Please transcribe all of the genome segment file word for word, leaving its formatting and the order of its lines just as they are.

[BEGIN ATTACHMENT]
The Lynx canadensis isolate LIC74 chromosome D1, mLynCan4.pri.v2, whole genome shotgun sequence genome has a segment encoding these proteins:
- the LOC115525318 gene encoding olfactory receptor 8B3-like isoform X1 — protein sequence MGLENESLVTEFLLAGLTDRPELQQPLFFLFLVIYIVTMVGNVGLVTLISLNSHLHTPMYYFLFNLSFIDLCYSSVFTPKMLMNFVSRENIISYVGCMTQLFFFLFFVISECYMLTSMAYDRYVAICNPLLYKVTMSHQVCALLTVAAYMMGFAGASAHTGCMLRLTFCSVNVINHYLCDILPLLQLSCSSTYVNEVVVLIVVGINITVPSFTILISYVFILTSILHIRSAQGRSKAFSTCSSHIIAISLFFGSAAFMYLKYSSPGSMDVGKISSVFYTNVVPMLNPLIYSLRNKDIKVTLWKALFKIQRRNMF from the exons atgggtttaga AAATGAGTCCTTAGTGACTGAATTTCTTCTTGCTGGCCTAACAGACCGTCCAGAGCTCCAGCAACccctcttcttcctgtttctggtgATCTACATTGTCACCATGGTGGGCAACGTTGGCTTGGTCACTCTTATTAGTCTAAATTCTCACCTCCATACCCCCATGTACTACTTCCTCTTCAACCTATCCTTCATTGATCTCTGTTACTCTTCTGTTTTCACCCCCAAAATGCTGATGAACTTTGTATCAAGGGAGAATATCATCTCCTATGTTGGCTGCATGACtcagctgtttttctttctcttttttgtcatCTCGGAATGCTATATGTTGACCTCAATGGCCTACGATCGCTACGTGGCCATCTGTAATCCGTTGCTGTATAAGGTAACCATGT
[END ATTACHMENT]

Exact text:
The Lynx canadensis isolate LIC74 chromosome D1, mLynCan4.pri.v2, whole genome shotgun sequence genome has a segment encoding these proteins:
- the LOC115525318 gene encoding olfactory receptor 8B3-like isoform X1 — protein sequence MGLENESLVTEFLLAGLTDRPELQQPLFFLFLVIYIVTMVGNVGLVTLISLNSHLHTPMYYFLFNLSFIDLCYSSVFTPKMLMNFVSRENIISYVGCMTQLFFFLFFVISECYMLTSMAYDRYVAICNPLLYKVTMSHQVCALLTVAAYMMGFAGASAHTGCMLRLTFCSVNVINHYLCDILPLLQLSCSSTYVNEVVVLIVVGINITVPSFTILISYVFILTSILHIRSAQGRSKAFSTCSSHIIAISLFFGSAAFMYLKYSSPGSMDVGKISSVFYTNVVPMLNPLIYSLRNKDIKVTLWKALFKIQRRNMF from the exons atgggtttaga AAATGAGTCCTTAGTGACTGAATTTCTTCTTGCTGGCCTAACAGACCGTCCAGAGCTCCAGCAACccctcttcttcctgtttctggtgATCTACATTGTCACCATGGTGGGCAACGTTGGCTTGGTCACTCTTATTAGTCTAAATTCTCACCTCCATACCCCCATGTACTACTTCCTCTTCAACCTATCCTTCATTGATCTCTGTTACTCTTCTGTTTTCACCCCCAAAATGCTGATGAACTTTGTATCAAGGGAGAATATCATCTCCTATGTTGGCTGCATGACtcagctgtttttctttctcttttttgtcatCTCGGAATGCTATATGTTGACCTCAATGGCCTACGATCGCTACGTGGCCATCTGTAATCCGTTGCTGTATAAGGTAACCATGT